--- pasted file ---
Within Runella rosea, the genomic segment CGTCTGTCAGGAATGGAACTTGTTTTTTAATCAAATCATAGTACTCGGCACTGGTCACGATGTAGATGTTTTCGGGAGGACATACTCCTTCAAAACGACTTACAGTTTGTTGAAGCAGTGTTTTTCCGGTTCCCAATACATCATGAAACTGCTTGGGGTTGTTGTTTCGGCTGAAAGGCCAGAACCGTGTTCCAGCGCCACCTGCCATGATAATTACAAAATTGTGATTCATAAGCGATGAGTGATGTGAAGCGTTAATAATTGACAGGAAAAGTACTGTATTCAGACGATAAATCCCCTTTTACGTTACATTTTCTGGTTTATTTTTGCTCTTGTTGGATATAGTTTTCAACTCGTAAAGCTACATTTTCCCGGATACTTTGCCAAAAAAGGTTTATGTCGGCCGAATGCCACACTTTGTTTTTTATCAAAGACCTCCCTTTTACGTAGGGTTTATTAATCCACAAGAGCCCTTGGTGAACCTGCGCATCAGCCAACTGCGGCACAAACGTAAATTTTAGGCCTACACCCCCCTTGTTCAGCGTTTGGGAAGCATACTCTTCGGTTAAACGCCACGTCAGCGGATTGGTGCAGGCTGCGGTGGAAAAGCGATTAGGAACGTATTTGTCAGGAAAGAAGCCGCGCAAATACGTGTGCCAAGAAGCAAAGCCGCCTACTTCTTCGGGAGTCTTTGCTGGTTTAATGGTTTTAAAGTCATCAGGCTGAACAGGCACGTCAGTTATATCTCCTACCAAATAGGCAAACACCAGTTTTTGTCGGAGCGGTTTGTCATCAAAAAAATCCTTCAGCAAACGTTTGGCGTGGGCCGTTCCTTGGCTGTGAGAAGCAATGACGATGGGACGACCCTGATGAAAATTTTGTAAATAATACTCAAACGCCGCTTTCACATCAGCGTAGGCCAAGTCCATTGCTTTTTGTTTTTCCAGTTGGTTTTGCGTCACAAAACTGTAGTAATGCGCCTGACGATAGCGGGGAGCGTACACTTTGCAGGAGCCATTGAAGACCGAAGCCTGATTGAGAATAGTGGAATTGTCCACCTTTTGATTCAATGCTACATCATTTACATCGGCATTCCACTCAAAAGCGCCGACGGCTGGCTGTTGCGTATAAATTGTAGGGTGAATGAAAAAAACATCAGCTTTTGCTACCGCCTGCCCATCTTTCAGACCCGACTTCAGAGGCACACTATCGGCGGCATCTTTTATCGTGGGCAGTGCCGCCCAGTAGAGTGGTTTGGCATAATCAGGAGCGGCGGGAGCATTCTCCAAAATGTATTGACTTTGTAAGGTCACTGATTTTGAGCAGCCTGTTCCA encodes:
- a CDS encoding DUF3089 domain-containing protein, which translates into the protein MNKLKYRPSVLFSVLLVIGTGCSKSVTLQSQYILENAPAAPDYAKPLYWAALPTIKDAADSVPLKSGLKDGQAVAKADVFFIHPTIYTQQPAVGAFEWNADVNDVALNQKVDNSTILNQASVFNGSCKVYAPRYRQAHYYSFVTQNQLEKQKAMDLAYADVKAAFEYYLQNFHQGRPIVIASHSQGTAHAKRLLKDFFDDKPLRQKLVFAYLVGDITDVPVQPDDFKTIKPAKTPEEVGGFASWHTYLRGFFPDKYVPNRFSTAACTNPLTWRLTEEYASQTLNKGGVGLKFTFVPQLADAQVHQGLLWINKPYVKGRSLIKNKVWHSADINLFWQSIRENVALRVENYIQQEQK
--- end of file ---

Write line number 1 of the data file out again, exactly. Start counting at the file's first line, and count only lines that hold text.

Within Runella rosea, the genomic segment CGTCTGTCAGGAATGGAACTTGTTTTTTAATCAAATCATAGTACTCGGCACTGGTCACGATGTAGATGTTTTCGGGAGGACATACTCCTTCAAAACGACTTACAGTTTGTTGAAGCAGTGTTTTTCCGGTTCCCAATACATCATGAAACTGCTTGGGGTTGTTGTTTCGGCTGAAAGGCCAGAACCGTGTTCCAGCGCCACCTGCCATGATAATTACAAAATTGTGATTCATAAGCGATGAGTGATGTGAAGCGTTAATAATTGACAGGAAAAGTACTGTATTCAGACGATAAATCCCCTTTTACGTTACATTTTCTGGTTTATTTTTGCTCTTGTTGGATATAGTTTTCAACTCGTAAAGCTACATTTTCCCGGATACTTTGCCAAAAAAGGTTTATGTCGGCCGAATGCCACACTTTGTTTTTTATCAAAGACCTCCCTTTTACGTAGGGTTTATTAATCCACAAGAGCCCTTGGTGAACCTGCGCATCAGCCAACTGCGGCACAAACGTAAATTTTAGGCCTACACCCCCCTTGTTCAGCGTTTGGGAAGCATACTCTTCGGTTAAACGCCACGTCAGCGGATTGGTGCAGGCTGCGGTGGAAAAGCGATTAGGAACGTATTTGTCAGGAAAGAAGCCGCGCAAATACGTGTGCCAAGAAGCAAAGCCGCCTACTTCTTCGGGAGTCTTTGCTGGTTTAATGGTTTTAAAGTCATCAGGCTGAACAGGCACGTCAGTTATATCTCCTACCAAATAGGCAAACACCAGTTTTTGTCGGAGCGGTTTGTCATCAAAAAAATCCTTCAGCAAACGTTTGGCGTGGGCCGTTCCTTGGCTGTGAGAAGCAATGACGATGGGACGACCCTGATGAAAATTTTGTAAATAATACTCAAACGCCGCTTTCACATCAGCGTAGGCCAAGTCCATTGCTTTTTGTTTTTCCAGTTGGTTTTGCGTCACAAAACTGTAGTAATGCGCCTGACGATAGCGGGGAGCGTACACTTTGCAGGAGCCATTGAAGACCGAAGCCTGATTGAGAATAGTGGAATTGTCCACCTTTTGATTCAATGCTACATCATTTACATCGGCATTCCACTCAAAAGCGCCGACGGCTGGCTGTTGCGTATAAATTGTAGGGTGAATGAAAAAAACATCAGCTTTTGCTACCGCCTGCCCATCTTTCAGACCCGACTTCAGAGGCACACTATCGGCGGCATCTTTTATCGTGGGCAGTGCCGCCCAGTAGAGTGGTTTGGCATAATCAGGAGCGGCGGGAGCATTCTCCAAAATGTATTGACTTTGTAAGGTCACTGATTTTGAGCAGCCTGTTCCA encodes: